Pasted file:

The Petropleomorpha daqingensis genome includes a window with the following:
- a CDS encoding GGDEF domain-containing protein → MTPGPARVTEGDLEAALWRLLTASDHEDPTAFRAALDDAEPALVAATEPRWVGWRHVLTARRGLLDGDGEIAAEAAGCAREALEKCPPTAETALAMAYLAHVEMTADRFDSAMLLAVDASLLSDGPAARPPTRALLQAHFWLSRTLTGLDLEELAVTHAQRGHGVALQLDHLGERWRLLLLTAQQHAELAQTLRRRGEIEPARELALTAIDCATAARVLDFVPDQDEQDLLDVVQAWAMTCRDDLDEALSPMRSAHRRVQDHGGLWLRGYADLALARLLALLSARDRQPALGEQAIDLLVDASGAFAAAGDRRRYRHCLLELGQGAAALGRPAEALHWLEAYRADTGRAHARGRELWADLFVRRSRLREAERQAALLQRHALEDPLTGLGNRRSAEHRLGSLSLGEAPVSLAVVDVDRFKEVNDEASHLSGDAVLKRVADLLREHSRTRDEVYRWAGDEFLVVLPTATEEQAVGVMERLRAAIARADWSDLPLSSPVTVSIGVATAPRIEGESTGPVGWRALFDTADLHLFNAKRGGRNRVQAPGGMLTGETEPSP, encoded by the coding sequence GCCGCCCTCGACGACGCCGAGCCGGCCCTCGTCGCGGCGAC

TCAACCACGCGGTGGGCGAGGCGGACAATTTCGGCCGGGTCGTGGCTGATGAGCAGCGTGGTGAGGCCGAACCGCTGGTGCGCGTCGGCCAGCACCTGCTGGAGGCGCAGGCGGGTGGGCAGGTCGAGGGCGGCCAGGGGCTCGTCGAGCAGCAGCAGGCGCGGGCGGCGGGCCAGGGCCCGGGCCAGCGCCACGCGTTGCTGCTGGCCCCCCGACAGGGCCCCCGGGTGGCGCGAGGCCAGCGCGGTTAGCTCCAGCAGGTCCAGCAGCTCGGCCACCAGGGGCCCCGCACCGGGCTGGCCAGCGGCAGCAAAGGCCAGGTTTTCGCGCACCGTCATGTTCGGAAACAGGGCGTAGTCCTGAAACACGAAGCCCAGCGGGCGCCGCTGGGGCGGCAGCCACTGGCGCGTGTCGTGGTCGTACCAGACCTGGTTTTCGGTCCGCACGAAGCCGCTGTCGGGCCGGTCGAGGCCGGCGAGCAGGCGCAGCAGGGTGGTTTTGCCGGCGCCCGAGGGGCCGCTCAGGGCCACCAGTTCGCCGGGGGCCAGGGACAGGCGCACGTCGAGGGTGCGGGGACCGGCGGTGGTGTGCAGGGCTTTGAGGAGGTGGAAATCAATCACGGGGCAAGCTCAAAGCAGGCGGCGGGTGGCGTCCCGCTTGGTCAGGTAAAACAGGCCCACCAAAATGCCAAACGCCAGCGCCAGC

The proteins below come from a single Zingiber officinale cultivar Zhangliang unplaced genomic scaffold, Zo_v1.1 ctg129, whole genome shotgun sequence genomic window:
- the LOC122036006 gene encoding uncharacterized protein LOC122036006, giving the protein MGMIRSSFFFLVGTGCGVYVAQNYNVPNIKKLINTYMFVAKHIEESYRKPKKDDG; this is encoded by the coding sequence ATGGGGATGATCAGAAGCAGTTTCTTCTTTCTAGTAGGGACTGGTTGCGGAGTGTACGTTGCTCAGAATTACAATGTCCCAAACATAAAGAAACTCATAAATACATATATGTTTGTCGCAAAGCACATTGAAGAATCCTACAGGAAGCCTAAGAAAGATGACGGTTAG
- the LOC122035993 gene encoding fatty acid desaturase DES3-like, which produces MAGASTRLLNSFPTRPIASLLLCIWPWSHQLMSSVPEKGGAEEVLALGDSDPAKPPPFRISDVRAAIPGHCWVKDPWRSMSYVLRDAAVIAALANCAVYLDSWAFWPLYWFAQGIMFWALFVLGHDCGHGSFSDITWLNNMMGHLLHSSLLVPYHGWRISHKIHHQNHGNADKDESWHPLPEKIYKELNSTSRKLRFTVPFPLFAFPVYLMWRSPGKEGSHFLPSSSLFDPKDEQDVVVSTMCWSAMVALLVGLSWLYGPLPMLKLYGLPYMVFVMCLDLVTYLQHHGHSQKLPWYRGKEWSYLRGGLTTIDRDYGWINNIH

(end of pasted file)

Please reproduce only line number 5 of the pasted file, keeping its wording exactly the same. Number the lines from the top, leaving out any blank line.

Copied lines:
- the LOC122036006 gene encoding uncharacterized protein LOC122036006, giving the protein MGMIRSSFFFLVGTGCGVYVAQNYNVPNIKKLINTYMFVAKHIEESYRKPKKDDG; this is encoded by the coding sequence ATGGGGATGATCAGAAGCAGTTTCTTCTTTCTAGTAGGGACTGGTTGCGGAGTGTACGTTGCTCAGAATTACAATGTCCCAAACATAAAGAAACTCATAAATACATATATGTTTGTCGCAAAGCACATTGAAGAATCCTACAGGAAGCCTAAGAAAGATGACGGTTAG